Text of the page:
• http://lamentablysane.blogspot.com Beefy Levinson

    I have a fantasy scenario I’d like to propose to the Brutal Realists.

    Suppose the president, or a genie, or aliens, or whoever you like promised to outlaw abortion forever. Suppose that not only would abortion be outlawed forever, but that no abortion would ever be peformed anywhere, ever again. The catch, the only thing you have to do in return, is you have to personally abort someone’s unborn child. Would you do it?

    • DTMcCameron

      Oh, that’s delicious. Ye olde “needs of the many,” wrap’t about something so intrinsically evil. A very fair riposte.

    • http://chicagoboyz.net TMLutas

      Ok, fair enough. I can’t answer for the “Brutal Realists” because Mark Shea made up the term and he’s going to have to answer for his made up category himself. But my answer is to climb back up the decision tree because somewhere earlier in the exercise things went horribly, horribly wrong. At a certain point there were better answers than that available. The question is how to identify the crucial branch point(s) and ensure that you can know them in time and not end up in this ugly moral cul-de-sac.

      Ultimately if there is no time machine allowed and it’s real life instead of a policy exercise, martyrdom awaits if you’ve gotten into that level of trap.

      • Zippy

        Ultimately if there is no time machine allowed and it’s real life instead of a policy exercise, martyrdom awaits if you’ve gotten into that level of trap.

        Correct.

        • http://chicagoboyz.net TMLutas

          Well, yes, but the isn’t a major point of martyrdom that one is not to seek it out as some sort of pretty heaven bound suicide but to do what one can to avoid it? Thus the need for analysis of past failures and avoidance of future ones. And we’re right back to my questions of were there non-intrinsically evil choices available right next to the bomb option and what were they? And if there weren’t, when did victory become 100% paired with intrinsic evil?

    • ds

      Fantasy scenarios can be so fantastic they arent worthy of discussion

      • ds

        Still I’ll make one reply. This is a large scale (and unrealistic) question of can you do good by commiting evil. The church has long established the answer is no.

  • Dave G.

    “Evangelium Vitae: it isn’t enough to concede that abortion is immoral: it must also be made illegal, and it is also immoral to participate in any propaganda against making abortion illegal.”

    Is that true? Back in the GOP Primary debates, I watched several folks discuss whether making abortion illegal or not (or making any such sins illegal) was the best way. Just getting some clarity on that one.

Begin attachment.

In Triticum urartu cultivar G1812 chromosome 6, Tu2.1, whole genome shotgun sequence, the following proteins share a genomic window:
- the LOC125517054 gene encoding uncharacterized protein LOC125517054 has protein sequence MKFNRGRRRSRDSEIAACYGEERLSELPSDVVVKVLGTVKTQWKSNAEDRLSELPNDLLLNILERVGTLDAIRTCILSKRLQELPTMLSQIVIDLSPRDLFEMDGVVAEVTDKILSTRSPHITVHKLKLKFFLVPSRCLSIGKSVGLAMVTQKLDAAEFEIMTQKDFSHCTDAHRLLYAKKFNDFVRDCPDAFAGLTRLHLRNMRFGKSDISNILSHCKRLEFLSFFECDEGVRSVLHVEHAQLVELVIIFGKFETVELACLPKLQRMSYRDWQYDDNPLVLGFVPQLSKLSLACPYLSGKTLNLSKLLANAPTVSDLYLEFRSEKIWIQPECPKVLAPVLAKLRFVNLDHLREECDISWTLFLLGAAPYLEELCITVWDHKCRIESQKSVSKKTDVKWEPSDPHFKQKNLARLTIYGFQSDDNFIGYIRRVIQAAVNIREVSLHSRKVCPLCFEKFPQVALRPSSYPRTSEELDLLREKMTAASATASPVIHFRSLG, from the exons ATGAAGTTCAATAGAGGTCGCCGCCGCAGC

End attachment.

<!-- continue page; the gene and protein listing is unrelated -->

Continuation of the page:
• Zippy

      In the case of an intrinsically unjust law, such as a law permitting abortion or euthanasia, it is therefore never licit to obey it, or to “take part in a propaganda campaign in favour of such a law, or vote for it”

    • Zippy

      And just before that one, Abortion and euthanasia are thus crimes which no human law can claim to legitimize. There is no obligation in conscience to obey such laws; instead there is a grave and clear obligation to oppose them by conscientious objection.

      • Dave G.

        So those who were arguing that trying to tackle the issue legally were either wasting time or going about it wrong were wrong?

        • Zippy

          I don’t know why you are asking me to interpret Evangelium Vitae. It is right there at the link., and I quoted it directly this time rather than using my own words, since you questioned the paraphrase-from-memory I already made in my own words.

          • Dave G.

            Sounds good to me. I’ll remember that next time I see supporters of certain politicians claim that it’s OK not to deal with abortion on a legal basis.

            • ivan_the_mad

              “Sounds good to me.” Of course it sounds good to you. You’re only hearing what you want to hear.

              • Dave G.

                What, that we can’t just make up what we want to in order to win the argument du jour? Sorry, but I saw some serious smack downs over that during the height of the primary season, as folks were informed rather authoritatively that there is no reason that the issue has to be a legal one, that there are other ways, that trying to tackle it with other approaches is appropriate. Fair enough. More than one way to skin a cat I guess. But now I see that this isn’t an option. It’s one or the other. It can’t be both. That’s what I’m hearing, and if it can be both, please inform me how.

                • Ted Seeber

                  It can be both, what it can’t be is neither.

                  Safe, legal and rare is neither. If even ONE child loses his life who could have been saved, then that is murder.

                  I’m for replacing *all* medical abortions after 20 weeks with cesarean birth, making all non-medically necessary abortions illegal, and *requiring* any doctor performing an abortion for *any* reason to fill out a triage report and pay for the decent burial and funeral of the fetus, which the mother should be required to attend, and in which the triage report is read into the public record. And Catholic women who find themselves in this situation should go to a Project Rachel weekend as soon as possible.